by Dana Connors
Friday marked the one-year anniversary of the first confirmed COVID-19 case in Maine. It feels surreal that we’ve been at this for a whole year. To date, the coronavirus has infected more than 46,000 Mainers and claimed the lives of more than 700 of them, as well as the lives of more than 525,000 Americans.
Overtime bill and “for cause” termination proposals slated for week of March 22
Two of the most significant labor bills of this session have been scheduled for public hearing before the Joint Standing Committee on Labor and Housing. Both bills would considerably alter the business landscape in Maine by adding significantly to the cost of doing business here and by making the state an outlier to nearly every other state in the country. If either bill or, even worse, both bills pass, the impact on the business environment here would be nothing short of catastrophic.
By refocusing resources, creating new learning paths and integrating educational systems with private-sector partners, Maine can produce a skilled, resilient STEM workforce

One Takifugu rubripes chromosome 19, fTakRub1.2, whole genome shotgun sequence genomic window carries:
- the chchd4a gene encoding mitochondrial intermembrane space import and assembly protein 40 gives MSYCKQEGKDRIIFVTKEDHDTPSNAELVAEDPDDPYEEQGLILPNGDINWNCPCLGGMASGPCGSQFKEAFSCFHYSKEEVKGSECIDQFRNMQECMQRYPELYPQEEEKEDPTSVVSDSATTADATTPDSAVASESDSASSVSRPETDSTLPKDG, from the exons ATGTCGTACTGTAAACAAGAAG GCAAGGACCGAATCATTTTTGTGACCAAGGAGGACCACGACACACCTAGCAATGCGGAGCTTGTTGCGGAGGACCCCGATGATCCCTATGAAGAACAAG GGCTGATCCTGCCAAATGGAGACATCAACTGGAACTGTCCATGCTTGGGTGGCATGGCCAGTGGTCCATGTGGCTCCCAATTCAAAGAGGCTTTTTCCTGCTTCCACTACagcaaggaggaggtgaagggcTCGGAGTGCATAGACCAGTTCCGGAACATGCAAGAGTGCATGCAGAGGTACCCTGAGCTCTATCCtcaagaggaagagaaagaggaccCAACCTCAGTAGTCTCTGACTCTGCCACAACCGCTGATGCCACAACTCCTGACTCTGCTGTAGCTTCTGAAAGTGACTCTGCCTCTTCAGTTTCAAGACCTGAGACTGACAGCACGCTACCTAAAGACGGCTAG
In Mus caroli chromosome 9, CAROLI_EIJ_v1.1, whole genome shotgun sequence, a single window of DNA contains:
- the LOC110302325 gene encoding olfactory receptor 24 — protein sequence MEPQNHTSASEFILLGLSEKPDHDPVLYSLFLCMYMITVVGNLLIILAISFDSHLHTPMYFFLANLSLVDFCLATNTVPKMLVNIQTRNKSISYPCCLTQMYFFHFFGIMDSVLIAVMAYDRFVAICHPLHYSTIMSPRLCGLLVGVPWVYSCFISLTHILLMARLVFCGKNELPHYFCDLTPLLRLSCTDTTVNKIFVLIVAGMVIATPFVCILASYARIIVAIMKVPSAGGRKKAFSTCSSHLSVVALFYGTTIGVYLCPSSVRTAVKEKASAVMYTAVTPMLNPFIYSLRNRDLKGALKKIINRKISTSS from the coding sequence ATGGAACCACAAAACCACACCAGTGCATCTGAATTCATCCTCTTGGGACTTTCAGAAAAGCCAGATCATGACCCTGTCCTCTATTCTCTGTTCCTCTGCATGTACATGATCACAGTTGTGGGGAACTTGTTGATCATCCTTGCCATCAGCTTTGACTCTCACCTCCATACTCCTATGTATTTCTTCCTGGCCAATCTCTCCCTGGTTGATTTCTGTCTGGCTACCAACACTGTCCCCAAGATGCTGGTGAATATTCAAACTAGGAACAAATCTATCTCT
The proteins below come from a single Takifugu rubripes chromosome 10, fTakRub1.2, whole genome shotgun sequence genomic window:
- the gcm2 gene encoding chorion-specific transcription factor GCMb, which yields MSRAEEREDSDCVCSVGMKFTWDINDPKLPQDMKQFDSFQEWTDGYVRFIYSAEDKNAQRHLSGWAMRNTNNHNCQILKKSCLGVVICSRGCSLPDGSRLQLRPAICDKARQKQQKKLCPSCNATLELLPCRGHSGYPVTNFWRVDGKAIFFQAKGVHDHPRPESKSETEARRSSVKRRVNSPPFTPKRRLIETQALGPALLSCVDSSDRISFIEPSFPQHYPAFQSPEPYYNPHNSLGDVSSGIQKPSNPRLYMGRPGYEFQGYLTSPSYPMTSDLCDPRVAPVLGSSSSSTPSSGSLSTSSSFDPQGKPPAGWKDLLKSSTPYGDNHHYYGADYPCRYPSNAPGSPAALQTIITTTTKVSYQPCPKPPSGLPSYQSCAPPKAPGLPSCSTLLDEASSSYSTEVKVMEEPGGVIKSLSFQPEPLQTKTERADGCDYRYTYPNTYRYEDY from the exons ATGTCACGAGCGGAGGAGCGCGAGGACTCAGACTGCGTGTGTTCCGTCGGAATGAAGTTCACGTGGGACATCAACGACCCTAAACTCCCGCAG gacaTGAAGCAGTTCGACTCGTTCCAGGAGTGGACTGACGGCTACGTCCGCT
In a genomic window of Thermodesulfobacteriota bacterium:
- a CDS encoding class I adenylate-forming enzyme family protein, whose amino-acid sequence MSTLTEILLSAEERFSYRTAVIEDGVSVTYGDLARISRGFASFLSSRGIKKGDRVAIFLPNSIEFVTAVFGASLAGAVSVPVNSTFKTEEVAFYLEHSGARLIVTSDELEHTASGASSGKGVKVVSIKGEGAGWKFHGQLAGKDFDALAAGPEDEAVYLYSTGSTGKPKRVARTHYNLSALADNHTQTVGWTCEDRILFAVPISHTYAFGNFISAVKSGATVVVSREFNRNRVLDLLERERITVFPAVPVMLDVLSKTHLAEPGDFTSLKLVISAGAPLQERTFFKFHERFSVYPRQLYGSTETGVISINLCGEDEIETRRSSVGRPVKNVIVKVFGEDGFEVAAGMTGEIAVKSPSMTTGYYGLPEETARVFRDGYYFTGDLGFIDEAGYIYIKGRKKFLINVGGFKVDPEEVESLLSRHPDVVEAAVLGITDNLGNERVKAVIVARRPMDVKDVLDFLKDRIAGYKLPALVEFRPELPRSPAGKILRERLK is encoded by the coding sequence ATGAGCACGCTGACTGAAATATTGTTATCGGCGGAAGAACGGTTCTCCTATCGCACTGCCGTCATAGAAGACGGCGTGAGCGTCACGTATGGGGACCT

If there has been a silver lining in the COVID-19 pandemic, it is the heightened attention paid to science. At the same time, we are reminded of the financial burdens faced by so many who lost jobs and income. If we have learned anything from the events of 2020, it’s that Maine’s workforce must be prepared for the unexpected and adapt when it happens.
Chancellor Dannel Malloy asks President Ferrini-Mundy to lead unified research effort and updates existing roles in the system office to prioritize strategic initiatives and data-driven decision-making
Research investments and expenditures at the University of Maine have increased dramatically over the year amidst a strategic pursuit of research activity being promoted by UMaine President Joan Ferrini-Mundy and others at UMaine and the University of Maine System. More than $92.4 million in investments in Maine and its universities are being reported in the FY 2020 draft Maine Economic Improvement Fund Annual Report presented to the University of Maine System Board of Trustees Finance, Facilities and Technology Committee at its March 3 meeting.
Climate change is one of our most pressing issues, and we must approach it in a constructive way that takes into account the broader implications on our economy and way of life. Let’s tap into the American spirit of innovation and collaboration, and meet this challenge head on.
One of the pandemic’s many lessons is that accessible, affordable, high-quality child care is critically important — especially to Maine’s business community.